Michael Eric Dyson: Well, I think if you’re upper middle class or middle middle class and strong economically, you’re doing pretty good. You still have racial obstacles and other impediments that need to be dealt with but for the most part you’ll be doing pretty well, but the working poor and the working class black Americans are having a tough time of it and are certainly- arguably even further from the promised land than when Dr. King was alive. And so we have to grapple with that I think. When we look at the report card of America that I try to deliver in the book, you look at the mortgage crisis, the greatest bleed-off of American wealth ever. What is it? Over $77 billion and maybe up as much as 110, $20 billion bled off of black America, the greatest loss of wealth in the history of this country. That’s unacceptable and yet it has occurred with alarming frequency. When we look at health care for the poor, many black people who are poor use the emergency ward as their health maintenance organization, and by the time they grapple with the diseases in the emergency ward those diseases have already progressed and there are many more complications and crises that are afoot. When we look at single-headed households that are dealing with economic downturns, they are even much more vulnerable. When we look at the buffeting forces on the black family, the over-incarceration of young black men, the hyper-incarceration and putting in to jail and in to detention of young black men, which means that poor city schools become warehouses for jails and then ultimately the penitentiary. So when we look at those issues among many of us, persistent inequality in the workplace, the lagging behind economically of black people in terms of wage structure, the segregation and quarantining of working class black people among the most low- among the lowest waged workers in the nation-- When you put all that stuff together poor black people are having a tough time of it and are struggling against the odds.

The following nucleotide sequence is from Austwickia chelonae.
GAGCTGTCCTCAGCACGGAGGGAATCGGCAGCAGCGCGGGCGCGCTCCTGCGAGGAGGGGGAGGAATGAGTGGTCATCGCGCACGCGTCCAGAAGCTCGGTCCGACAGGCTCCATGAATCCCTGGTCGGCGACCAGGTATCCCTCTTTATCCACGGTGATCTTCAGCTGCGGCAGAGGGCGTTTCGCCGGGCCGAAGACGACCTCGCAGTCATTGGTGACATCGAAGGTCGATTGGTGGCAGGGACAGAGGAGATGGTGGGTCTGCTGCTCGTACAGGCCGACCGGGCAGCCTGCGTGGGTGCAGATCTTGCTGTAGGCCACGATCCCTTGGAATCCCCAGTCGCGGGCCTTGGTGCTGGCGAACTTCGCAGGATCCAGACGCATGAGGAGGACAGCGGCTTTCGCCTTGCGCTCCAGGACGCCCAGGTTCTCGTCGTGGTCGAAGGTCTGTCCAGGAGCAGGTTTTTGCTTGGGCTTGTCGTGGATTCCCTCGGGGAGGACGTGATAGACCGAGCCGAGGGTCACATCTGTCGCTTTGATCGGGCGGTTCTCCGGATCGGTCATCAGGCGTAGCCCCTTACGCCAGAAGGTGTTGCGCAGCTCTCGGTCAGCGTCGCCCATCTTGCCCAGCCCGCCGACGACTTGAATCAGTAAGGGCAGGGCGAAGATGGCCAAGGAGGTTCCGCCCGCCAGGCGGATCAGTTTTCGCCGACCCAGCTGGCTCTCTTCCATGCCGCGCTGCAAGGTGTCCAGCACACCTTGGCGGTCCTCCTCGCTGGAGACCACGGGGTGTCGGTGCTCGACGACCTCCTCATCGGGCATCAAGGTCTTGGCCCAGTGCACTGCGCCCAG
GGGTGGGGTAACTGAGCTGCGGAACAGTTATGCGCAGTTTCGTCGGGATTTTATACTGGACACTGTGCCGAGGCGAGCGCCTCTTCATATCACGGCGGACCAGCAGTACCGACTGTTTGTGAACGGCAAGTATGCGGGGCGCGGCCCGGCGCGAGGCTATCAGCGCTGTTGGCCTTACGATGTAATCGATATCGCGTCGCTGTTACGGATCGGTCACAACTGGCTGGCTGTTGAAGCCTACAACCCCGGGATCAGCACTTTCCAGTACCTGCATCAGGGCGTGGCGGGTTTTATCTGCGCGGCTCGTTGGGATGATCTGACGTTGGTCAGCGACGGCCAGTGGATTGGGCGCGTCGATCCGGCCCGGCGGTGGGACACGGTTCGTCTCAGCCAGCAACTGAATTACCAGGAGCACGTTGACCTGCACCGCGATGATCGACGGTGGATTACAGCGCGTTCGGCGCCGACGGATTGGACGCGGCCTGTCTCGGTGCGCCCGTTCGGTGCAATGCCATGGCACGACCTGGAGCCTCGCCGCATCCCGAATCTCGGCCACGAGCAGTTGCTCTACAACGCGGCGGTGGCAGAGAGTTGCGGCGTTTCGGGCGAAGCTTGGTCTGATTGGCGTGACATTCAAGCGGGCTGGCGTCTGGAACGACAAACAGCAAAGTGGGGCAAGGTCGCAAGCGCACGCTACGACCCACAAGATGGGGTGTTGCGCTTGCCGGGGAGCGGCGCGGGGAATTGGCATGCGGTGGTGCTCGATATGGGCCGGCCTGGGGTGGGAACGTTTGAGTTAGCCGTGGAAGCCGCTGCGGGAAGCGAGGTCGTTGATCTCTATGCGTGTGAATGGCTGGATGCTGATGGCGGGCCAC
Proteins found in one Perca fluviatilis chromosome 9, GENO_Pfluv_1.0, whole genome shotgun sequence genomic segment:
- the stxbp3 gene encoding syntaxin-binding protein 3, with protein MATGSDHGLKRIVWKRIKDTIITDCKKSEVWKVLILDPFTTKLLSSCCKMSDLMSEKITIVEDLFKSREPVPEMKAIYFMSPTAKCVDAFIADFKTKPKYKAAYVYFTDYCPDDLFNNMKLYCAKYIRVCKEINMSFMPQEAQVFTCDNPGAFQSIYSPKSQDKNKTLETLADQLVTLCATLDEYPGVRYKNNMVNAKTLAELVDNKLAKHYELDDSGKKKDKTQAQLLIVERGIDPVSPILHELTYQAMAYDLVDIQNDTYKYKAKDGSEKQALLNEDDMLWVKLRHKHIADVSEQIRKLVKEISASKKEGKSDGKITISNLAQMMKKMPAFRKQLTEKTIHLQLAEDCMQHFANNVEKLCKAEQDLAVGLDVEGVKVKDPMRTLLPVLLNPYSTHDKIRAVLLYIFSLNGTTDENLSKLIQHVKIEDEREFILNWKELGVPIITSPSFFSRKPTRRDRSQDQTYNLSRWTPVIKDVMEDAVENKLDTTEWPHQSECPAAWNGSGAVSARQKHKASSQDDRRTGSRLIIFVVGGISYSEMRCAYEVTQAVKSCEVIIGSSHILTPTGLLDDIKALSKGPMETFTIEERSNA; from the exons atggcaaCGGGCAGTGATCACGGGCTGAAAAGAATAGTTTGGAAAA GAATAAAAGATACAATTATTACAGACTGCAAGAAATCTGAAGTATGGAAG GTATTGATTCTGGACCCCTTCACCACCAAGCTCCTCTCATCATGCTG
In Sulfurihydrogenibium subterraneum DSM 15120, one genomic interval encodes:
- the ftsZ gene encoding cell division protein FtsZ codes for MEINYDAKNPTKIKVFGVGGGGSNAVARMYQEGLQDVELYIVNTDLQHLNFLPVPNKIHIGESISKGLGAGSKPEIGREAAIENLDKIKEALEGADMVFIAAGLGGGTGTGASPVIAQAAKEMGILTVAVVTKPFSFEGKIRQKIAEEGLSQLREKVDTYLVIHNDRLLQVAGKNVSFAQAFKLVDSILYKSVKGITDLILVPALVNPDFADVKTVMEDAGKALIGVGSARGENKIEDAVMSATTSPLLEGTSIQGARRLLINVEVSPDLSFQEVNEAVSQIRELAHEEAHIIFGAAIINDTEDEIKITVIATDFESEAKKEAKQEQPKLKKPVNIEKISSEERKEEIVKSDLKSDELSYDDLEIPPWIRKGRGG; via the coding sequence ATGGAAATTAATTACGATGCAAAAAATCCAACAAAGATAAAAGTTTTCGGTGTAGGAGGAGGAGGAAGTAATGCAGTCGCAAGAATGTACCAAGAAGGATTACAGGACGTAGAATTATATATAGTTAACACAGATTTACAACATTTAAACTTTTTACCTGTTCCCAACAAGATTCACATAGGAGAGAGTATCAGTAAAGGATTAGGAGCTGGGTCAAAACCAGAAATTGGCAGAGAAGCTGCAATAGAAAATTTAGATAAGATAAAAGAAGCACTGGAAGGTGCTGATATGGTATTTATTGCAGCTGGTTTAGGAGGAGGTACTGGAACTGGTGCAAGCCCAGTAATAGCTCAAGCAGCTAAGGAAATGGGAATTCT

Recorded on: May 16 2008